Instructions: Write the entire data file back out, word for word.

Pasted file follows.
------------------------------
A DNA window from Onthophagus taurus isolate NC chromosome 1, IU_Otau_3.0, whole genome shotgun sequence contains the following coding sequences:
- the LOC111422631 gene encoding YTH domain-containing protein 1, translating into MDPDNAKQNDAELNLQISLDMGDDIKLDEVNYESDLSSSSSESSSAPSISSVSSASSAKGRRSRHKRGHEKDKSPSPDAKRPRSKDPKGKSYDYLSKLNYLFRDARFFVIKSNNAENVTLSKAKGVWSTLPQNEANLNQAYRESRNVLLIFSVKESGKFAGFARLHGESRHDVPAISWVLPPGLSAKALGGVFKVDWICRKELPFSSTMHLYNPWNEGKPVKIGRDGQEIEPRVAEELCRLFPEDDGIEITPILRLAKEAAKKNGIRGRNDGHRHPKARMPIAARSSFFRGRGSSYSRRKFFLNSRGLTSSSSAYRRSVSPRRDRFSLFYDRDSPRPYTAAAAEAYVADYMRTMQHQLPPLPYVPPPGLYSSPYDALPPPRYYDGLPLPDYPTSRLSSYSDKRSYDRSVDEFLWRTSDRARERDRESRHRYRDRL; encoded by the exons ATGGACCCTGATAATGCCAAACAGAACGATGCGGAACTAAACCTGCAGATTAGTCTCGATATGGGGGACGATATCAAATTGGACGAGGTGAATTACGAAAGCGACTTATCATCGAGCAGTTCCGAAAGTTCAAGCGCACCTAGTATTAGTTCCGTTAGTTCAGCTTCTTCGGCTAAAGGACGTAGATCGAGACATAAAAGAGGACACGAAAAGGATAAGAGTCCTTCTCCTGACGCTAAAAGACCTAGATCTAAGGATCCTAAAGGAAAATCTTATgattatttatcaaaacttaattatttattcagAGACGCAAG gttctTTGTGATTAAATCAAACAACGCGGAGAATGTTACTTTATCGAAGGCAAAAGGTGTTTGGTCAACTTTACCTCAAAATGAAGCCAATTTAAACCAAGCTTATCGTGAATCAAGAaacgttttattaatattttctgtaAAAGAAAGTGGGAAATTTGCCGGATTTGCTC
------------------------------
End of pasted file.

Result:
A DNA window from Onthophagus taurus isolate NC chromosome 1, IU_Otau_3.0, whole genome shotgun sequence contains the following coding sequences:
- the LOC111422631 gene encoding YTH domain-containing protein 1, translating into MDPDNAKQNDAELNLQISLDMGDDIKLDEVNYESDLSSSSSESSSAPSISSVSSASSAKGRRSRHKRGHEKDKSPSPDAKRPRSKDPKGKSYDYLSKLNYLFRDARFFVIKSNNAENVTLSKAKGVWSTLPQNEANLNQAYRESRNVLLIFSVKESGKFAGFARLHGESRHDVPAISWVLPPGLSAKALGGVFKVDWICRKELPFSSTMHLYNPWNEGKPVKIGRDGQEIEPRVAEELCRLFPEDDGIEITPILRLAKEAAKKNGIRGRNDGHRHPKARMPIAARSSFFRGRGSSYSRRKFFLNSRGLTSSSSAYRRSVSPRRDRFSLFYDRDSPRPYTAAAAEAYVADYMRTMQHQLPPLPYVPPPGLYSSPYDALPPPRYYDGLPLPDYPTSRLSSYSDKRSYDRSVDEFLWRTSDRARERDRESRHRYRDRL; encoded by the exons ATGGACCCTGATAATGCCAAACAGAACGATGCGGAACTAAACCTGCAGATTAGTCTCGATATGGGGGACGATATCAAATTGGACGAGGTGAATTACGAAAGCGACTTATCATCGAGCAGTTCCGAAAGTTCAAGCGCACCTAGTATTAGTTCCGTTAGTTCAGCTTCTTCGGCTAAAGGACGTAGATCGAGACATAAAAGAGGACACGAAAAGGATAAGAGTCCTTCTCCTGACGCTAAAAGACCTAGATCTAAGGATCCTAAAGGAAAATCTTATgattatttatcaaaacttaattatttattcagAGACGCAAG gttctTTGTGATTAAATCAAACAACGCGGAGAATGTTACTTTATCGAAGGCAAAAGGTGTTTGGTCAACTTTACCTCAAAATGAAGCCAATTTAAACCAAGCTTATCGTGAATCAAGAaacgttttattaatattttctgtaAAAGAAAGTGGGAAATTTGCCGGATTTGCTC